They’re too small to see with the naked eye but it seems they can make the world of difference to our health. Probiotics are gradually giving up their secrets and products containing them have seen a huge surge in popularity as we begin to realise the good they may offer us.
Already known for giving a healthy boost to our digestive and immune health, probiotics are increasingly being recommended by medical professionals as new scientific findings emerge. But what we know so far about these friendly little life forms may only be the tip of the iceberg and further research is underway in a bid to discover just how far-reaching their health benefits may be.
The authors of this article report from a special consensus panel that reviewed the recent research on probiotics, the role of fermented foods as a source of probiotics, and the questions that remain to be answered about them.
‘… there is compelling evidence that probiotics may benefit human health in several ways.’ – Sanders ME et al, 2018.
What are probiotics and how do they work?
Probiotics are live microorganisms that, when administered in adequate amounts, confer a health benefit on the host – that is, the person consuming them.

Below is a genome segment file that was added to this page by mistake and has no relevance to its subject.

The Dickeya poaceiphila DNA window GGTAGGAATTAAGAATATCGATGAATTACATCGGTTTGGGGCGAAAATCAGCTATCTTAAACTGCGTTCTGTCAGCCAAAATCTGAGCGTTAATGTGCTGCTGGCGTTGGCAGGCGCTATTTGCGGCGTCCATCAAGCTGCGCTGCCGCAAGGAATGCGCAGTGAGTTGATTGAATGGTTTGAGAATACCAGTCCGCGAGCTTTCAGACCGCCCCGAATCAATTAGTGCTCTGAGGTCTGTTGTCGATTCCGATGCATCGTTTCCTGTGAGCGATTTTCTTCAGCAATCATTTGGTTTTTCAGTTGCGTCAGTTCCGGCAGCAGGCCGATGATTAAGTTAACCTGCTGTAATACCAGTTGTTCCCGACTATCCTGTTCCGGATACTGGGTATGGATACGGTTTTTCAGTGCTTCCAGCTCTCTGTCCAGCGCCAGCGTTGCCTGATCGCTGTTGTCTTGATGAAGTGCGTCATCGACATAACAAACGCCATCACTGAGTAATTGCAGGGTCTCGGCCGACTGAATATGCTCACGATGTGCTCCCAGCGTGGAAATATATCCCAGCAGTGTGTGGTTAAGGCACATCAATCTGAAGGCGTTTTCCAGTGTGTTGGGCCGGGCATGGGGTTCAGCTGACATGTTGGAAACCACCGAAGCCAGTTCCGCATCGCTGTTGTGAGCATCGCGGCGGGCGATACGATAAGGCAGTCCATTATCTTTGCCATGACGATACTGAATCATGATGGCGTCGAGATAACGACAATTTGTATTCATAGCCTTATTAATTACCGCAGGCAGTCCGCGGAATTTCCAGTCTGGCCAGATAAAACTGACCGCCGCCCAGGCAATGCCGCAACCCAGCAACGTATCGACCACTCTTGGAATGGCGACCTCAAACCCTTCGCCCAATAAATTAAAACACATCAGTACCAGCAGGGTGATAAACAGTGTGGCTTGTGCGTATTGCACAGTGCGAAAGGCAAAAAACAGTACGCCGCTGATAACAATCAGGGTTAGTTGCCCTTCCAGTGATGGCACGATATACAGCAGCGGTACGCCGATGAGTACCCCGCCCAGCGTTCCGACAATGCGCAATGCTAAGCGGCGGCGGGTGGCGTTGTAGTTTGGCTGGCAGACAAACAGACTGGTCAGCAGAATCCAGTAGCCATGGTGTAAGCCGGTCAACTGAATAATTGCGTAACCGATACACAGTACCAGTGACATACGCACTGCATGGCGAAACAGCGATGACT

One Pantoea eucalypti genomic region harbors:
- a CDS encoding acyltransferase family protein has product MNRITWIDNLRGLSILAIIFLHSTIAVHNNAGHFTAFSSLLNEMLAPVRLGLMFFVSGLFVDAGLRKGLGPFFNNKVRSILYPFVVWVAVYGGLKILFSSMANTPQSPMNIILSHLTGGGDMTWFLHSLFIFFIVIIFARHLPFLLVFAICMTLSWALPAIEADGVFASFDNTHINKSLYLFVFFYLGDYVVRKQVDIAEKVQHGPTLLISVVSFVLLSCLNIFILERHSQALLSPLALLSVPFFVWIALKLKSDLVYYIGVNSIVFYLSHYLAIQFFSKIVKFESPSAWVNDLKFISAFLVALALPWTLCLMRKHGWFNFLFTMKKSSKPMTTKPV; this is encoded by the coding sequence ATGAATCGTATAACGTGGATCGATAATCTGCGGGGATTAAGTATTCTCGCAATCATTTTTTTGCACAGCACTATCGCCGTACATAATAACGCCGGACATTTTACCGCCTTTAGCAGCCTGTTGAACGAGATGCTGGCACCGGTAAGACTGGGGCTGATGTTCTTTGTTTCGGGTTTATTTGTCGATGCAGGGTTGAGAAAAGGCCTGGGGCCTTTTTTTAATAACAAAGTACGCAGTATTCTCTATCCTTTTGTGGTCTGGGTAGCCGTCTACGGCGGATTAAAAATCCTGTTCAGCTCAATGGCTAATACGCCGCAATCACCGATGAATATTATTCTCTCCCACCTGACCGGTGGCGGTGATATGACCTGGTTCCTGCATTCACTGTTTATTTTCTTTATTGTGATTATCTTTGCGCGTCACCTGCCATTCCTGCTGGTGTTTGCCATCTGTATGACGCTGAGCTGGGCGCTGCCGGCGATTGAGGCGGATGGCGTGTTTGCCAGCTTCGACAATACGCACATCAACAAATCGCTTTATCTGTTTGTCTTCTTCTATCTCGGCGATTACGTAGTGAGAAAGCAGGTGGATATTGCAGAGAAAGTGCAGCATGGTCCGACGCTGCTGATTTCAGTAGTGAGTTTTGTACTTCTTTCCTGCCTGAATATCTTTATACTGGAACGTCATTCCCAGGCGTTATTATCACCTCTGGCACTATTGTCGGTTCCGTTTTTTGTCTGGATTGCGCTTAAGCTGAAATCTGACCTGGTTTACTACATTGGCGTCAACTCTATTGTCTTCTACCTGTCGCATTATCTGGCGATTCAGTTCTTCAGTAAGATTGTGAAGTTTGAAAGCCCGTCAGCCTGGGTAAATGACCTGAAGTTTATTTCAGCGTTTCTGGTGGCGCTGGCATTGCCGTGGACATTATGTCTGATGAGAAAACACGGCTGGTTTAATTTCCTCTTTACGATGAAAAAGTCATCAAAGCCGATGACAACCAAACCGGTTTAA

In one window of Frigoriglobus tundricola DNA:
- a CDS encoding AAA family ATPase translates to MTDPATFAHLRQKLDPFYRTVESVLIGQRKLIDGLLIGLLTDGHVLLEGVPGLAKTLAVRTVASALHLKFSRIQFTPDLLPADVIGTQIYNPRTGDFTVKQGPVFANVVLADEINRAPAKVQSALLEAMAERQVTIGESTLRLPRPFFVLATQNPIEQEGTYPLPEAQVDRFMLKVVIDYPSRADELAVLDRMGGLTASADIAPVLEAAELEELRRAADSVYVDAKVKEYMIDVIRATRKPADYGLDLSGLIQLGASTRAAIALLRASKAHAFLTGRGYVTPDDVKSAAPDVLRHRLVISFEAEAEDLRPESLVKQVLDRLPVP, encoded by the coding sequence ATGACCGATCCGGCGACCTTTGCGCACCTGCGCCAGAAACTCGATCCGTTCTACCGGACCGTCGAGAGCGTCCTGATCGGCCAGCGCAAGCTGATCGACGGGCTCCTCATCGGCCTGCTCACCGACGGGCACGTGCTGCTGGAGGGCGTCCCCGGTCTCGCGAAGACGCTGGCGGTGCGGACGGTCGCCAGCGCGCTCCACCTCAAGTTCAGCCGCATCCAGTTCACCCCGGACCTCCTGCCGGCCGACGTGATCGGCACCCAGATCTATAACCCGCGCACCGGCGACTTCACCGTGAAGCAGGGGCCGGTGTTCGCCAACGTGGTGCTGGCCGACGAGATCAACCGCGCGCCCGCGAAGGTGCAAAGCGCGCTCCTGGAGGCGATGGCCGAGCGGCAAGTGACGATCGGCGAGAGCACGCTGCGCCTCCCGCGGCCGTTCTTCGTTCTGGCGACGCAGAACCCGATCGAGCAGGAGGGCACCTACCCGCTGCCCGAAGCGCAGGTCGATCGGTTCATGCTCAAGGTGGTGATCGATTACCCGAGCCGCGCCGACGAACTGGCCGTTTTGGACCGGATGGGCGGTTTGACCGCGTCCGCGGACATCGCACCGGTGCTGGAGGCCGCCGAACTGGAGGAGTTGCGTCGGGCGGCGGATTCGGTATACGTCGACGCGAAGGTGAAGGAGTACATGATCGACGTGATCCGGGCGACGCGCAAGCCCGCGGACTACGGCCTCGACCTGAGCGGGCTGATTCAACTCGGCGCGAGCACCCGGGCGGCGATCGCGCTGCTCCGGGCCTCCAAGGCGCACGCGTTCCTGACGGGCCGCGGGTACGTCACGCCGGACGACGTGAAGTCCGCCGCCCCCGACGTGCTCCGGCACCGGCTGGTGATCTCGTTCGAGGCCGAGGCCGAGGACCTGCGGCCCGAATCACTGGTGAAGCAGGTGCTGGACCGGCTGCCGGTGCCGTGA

Many different types of microorganisms can act as probiotics, coming in all shapes and forms. They may be living in foods, dietary supplements and pharmaceutical products – even probiotic cosmetics are becoming available.
The microorganisms most commonly used as probiotics include strains of the bacterial groups Lactobacillus, Bifidobacterium and Saccharomyces.
Probiotics exert their health effects in different ways, many of which are yet to be understood, say the authors. One common way is through making organic acids such as lactate and acetate in the colon where they help to create a healthy gut environment, inhibit ‘enemy’ microbes and encourage other ‘friendly’ microbes.
Probiotics may interact with the gut microbiota
Many experts believe that probiotics also work by influencing the gut microbiota– the trillions of bacteria that live naturally in our gut. Even though consuming a probiotic strain produces only a short-lasting spike in the amount of that strain in the microbiota, studies suggest that it can potentially lead to health benefits.
Research has shown that the gut microbiota community living in healthy people is different from the microbiota of people with certain health conditions. Colonising microbes that make up the community have been shown to respond to diet – including diets containing live microbes as part of fermented foods.